Let’s Not be Fooled In April
Cybersecurity Awareness – By Ron Frechette, The Cyber Guy
For those who read our article last month, March Madness and Hacking, we discussed the history of hacking and how cybercriminals are beginning to stray away from large enterprise organizations and focusing attacks on small-midsize businesses (SMBs) and individuals where the majority of the population lacks the basic cybersecurity know-how to prevent their business & personal data from being compromised.
Let’s face it, if we decided to get into the burglary business, are we going to target the house where the large German Shepherd and “Protected by ADT” signs can be seen in the front yard, or would we have more success targeting the houses that have no signs of security in sight? Whether it’s home or your business, implementing the eight Cybersecurity Hygiene Tips we provided in last month’s article will serve as your “German Shepherd and ADT signs.”
Once we have security controls around the cyberspace where our business & personal data resides, the cyber thugs will most likely drive by (via phishing, scanning and/or sniffing tools) and choose to move on to targets with little or no signs of security. Unfortunately, that makes up most of the global population today.
So, for April, as we continue our journey to become more aware of how cyber criminals can wreak havoc in our lives, let’s turn our attention to learning how not to be fooled by what are known as Social Engineering and Phishing attacks.
Social Engineering is the art of manipulating people into performing certain actions that result in divulging confidential information to be used for criminal purposes. Any security professional will tell you that people are the weakest link in the security chain. No amount of ADT security signs or guard dogs will matter if we trust the person who says they are with the pest control company and we let them in without first confirming if they are legitimate. At that point, we become vulnerable to whatever risks that person or other threat may introduce to our environment.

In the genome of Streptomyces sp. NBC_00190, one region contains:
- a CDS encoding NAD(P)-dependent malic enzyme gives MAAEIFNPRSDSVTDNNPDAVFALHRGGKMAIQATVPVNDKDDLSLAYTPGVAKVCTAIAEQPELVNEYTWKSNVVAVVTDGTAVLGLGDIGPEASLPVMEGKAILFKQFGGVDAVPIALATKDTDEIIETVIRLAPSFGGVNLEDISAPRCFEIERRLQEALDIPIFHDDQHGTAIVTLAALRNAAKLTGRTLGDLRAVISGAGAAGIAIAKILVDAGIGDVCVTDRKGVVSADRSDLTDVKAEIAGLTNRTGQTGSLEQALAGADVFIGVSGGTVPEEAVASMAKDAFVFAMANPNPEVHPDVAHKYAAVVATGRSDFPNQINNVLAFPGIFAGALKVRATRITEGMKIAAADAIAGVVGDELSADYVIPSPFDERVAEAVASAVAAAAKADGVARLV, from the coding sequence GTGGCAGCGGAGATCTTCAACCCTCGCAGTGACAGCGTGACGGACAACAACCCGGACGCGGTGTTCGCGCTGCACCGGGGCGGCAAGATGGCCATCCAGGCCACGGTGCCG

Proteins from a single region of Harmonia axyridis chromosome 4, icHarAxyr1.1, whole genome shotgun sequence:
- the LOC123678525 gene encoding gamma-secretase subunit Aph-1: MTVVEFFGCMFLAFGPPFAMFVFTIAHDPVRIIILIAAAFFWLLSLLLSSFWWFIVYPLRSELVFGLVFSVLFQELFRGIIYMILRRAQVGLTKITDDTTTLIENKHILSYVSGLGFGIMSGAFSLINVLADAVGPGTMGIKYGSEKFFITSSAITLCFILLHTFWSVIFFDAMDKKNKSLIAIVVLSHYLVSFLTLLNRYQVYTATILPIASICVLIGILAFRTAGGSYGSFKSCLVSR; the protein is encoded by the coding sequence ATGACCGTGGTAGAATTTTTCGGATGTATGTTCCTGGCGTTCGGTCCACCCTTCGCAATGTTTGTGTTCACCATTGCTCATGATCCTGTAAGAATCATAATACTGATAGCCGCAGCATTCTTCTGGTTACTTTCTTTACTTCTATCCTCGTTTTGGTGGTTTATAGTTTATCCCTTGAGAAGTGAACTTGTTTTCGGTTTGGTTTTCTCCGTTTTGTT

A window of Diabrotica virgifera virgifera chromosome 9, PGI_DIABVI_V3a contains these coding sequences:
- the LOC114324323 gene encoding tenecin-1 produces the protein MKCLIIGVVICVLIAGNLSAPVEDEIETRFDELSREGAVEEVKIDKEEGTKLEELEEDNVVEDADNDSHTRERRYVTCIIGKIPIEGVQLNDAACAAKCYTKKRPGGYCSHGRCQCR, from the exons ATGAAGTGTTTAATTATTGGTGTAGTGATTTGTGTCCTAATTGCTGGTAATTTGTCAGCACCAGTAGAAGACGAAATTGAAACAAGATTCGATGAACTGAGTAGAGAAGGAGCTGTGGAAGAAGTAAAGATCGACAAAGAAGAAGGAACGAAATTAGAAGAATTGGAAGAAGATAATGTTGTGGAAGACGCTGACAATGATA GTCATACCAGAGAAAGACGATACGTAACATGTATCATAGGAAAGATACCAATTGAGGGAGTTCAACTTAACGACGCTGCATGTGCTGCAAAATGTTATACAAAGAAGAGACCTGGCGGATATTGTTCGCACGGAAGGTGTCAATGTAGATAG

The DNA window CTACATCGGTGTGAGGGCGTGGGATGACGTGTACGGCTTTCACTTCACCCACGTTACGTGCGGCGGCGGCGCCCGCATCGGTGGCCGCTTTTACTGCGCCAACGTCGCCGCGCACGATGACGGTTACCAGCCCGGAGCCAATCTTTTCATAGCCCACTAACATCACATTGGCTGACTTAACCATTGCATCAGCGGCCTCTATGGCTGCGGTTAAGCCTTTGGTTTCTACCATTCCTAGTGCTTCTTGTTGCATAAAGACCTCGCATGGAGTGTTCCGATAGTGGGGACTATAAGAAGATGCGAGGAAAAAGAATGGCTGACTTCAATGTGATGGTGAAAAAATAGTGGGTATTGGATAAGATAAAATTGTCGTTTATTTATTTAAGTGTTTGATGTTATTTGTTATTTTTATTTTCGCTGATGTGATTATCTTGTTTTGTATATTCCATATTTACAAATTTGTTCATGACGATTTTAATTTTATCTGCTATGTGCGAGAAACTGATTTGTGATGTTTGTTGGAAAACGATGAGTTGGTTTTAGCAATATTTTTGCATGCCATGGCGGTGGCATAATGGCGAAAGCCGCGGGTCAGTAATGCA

Phishing is a form of Social Engineering. Phishing attacks fall into three major categories:
- Pretext Calling – This is a prefabricated criminal calling campaign that targets company employees. A common scenario is a person claiming to be the Help Desk/IT department needing to verify an employees’ credentials. Once access to the network has been achieved, criminals can elevate privileges and find their way to the valuable information within the network.
- Phishing Emails –These email attempts appear to come from legitimate sources such as within your own company, a popular company, bank, school, or institution. Most common email scams are Ransomware, Spear Phishing, Consumer Phishing, Data Breaches and Business Email Compromises. We will cover this in further detail in future articles.
- Tailgating – Also known as piggybacking, tailgating involves someone who lacks the proper authentication following an employee into a restricted area within a physical office building. Once in the office, they can gain access to laptops or workstations.
What are They After?
The type of information cyber criminals seek varies, but most common are passwords, bank and credit card information. Protected health information (PHI), is by far the most valuable type of data cybercriminals seek due to the diversity of fraud schemes they can set up and data shelf life.
How Not to be Fooled…
- Think Before You Act.Cybercriminals want you to act first and think later. Never let urgency influence you.
- Research the facts.If the email looks like it is from a company you use, do your research.
- Curiosity leads to careless clicking. If you don’t know what the email is about, do not click any links.
- Beware of downloads.If you don’t know the sender personally and are not expecting a file from them, downloading is a mistake.
- Set Email Filters to High. Look under settings options and set to high. Remember to check junk folder periodically.
- Secure all Computer Devices.Install endpoint security software on all devices and keep these up-to-date.
Cybersecurity is a Journey, Not a Destination
There are approximately 10 to 12 million new malware variants released every month. Just when we have a fix for one, cybercriminals are launching scores of new strands. As we embark further into the Digital Age, we must view cybersecurity as an ongoing journey that will require us to change course to stay safe in cyberspace. Wishing all a safe and secure journey!by